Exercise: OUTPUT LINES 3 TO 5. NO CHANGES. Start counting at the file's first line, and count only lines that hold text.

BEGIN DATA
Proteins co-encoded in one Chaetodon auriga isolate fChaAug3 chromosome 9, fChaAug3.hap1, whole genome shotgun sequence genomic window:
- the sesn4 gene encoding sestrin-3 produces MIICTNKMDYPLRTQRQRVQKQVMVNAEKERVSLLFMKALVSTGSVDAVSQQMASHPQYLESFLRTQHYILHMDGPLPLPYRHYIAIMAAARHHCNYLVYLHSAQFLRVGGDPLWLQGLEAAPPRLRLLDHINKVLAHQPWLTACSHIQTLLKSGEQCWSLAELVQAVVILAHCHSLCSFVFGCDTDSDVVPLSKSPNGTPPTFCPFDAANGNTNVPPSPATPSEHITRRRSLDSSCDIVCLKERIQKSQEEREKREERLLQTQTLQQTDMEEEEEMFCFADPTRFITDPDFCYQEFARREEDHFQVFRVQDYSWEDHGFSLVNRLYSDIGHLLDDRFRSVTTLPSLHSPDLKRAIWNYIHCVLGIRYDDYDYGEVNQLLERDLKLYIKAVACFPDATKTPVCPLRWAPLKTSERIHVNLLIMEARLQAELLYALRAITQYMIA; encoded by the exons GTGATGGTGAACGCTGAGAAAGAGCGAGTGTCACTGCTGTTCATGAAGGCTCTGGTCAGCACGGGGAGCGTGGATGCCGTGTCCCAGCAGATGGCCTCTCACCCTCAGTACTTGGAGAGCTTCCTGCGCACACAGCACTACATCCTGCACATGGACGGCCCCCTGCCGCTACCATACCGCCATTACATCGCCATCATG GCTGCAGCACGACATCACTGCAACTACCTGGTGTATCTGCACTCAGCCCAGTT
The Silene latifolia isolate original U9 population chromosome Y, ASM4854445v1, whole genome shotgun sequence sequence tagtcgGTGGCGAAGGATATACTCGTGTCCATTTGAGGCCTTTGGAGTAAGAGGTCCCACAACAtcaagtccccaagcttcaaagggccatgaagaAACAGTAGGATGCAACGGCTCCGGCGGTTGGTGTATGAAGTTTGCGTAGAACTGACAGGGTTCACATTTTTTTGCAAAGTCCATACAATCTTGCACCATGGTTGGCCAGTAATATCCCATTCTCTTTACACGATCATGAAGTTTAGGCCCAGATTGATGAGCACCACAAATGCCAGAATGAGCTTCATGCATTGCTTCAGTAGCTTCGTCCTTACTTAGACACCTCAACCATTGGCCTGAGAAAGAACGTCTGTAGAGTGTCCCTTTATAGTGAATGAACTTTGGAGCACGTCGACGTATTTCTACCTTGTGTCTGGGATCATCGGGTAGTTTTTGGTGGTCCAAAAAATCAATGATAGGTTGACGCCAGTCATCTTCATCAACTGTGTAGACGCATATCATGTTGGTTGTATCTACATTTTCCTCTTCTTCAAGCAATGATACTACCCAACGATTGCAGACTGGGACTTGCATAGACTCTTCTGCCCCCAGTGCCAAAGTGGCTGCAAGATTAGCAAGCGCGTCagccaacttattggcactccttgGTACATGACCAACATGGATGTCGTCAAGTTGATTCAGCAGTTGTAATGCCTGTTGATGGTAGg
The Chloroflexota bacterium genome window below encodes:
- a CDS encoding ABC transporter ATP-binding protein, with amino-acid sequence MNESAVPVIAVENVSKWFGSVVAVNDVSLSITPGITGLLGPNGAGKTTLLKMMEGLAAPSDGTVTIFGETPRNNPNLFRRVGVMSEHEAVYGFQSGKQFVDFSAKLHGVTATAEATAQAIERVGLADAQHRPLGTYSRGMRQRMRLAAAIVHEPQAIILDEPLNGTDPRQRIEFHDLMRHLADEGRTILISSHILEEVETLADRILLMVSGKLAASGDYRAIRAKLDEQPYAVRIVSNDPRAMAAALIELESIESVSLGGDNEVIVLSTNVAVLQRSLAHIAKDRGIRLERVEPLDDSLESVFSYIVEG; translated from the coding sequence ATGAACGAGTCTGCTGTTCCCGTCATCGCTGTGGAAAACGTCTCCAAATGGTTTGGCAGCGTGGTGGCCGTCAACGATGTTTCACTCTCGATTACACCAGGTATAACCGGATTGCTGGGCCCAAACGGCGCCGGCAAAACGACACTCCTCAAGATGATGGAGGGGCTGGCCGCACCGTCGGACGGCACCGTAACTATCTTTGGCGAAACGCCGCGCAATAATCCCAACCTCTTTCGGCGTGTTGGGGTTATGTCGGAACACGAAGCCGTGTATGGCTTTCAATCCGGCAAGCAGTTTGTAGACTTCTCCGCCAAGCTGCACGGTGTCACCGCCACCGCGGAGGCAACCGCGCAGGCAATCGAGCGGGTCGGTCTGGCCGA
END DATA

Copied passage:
The Silene latifolia isolate original U9 population chromosome Y, ASM4854445v1, whole genome shotgun sequence sequence tagtcgGTGGCGAAGGATATACTCGTGTCCATTTGAGGCCTTTGGAGTAAGAGGTCCCACAACAtcaagtccccaagcttcaaagggccatgaagaAACAGTAGGATGCAACGGCTCCGGCGGTTGGTGTATGAAGTTTGCGTAGAACTGACAGGGTTCACATTTTTTTGCAAAGTCCATACAATCTTGCACCATGGTTGGCCAGTAATATCCCATTCTCTTTACACGATCATGAAGTTTAGGCCCAGATTGATGAGCACCACAAATGCCAGAATGAGCTTCATGCATTGCTTCAGTAGCTTCGTCCTTACTTAGACACCTCAACCATTGGCCTGAGAAAGAACGTCTGTAGAGTGTCCCTTTATAGTGAATGAACTTTGGAGCACGTCGACGTATTTCTACCTTGTGTCTGGGATCATCGGGTAGTTTTTGGTGGTCCAAAAAATCAATGATAGGTTGACGCCAGTCATCTTCATCAACTGTGTAGACGCATATCATGTTGGTTGTATCTACATTTTCCTCTTCTTCAAGCAATGATACTACCCAACGATTGCAGACTGGGACTTGCATAGACTCTTCTGCCCCCAGTGCCAAAGTGGCTGCAAGATTAGCAAGCGCGTCagccaacttattggcactccttgGTACATGACCAACATGGATGTCGTCAAGTTGATTCAGCAGTTGTAATGCCTGTTGATGGTAGg
The Chloroflexota bacterium genome window below encodes:
- a CDS encoding ABC transporter ATP-binding protein, with amino-acid sequence MNESAVPVIAVENVSKWFGSVVAVNDVSLSITPGITGLLGPNGAGKTTLLKMMEGLAAPSDGTVTIFGETPRNNPNLFRRVGVMSEHEAVYGFQSGKQFVDFSAKLHGVTATAEATAQAIERVGLADAQHRPLGTYSRGMRQRMRLAAAIVHEPQAIILDEPLNGTDPRQRIEFHDLMRHLADEGRTILISSHILEEVETLADRILLMVSGKLAASGDYRAIRAKLDEQPYAVRIVSNDPRAMAAALIELESIESVSLGGDNEVIVLSTNVAVLQRSLAHIAKDRGIRLERVEPLDDSLESVFSYIVEG; translated from the coding sequence ATGAACGAGTCTGCTGTTCCCGTCATCGCTGTGGAAAACGTCTCCAAATGGTTTGGCAGCGTGGTGGCCGTCAACGATGTTTCACTCTCGATTACACCAGGTATAACCGGATTGCTGGGCCCAAACGGCGCCGGCAAAACGACACTCCTCAAGATGATGGAGGGGCTGGCCGCACCGTCGGACGGCACCGTAACTATCTTTGGCGAAACGCCGCGCAATAATCCCAACCTCTTTCGGCGTGTTGGGGTTATGTCGGAACACGAAGCCGTGTATGGCTTTCAATCCGGCAAGCAGTTTGTAGACTTCTCCGCCAAGCTGCACGGTGTCACCGCCACCGCGGAGGCAACCGCGCAGGCAATCGAGCGGGTCGGTCTGGCCGA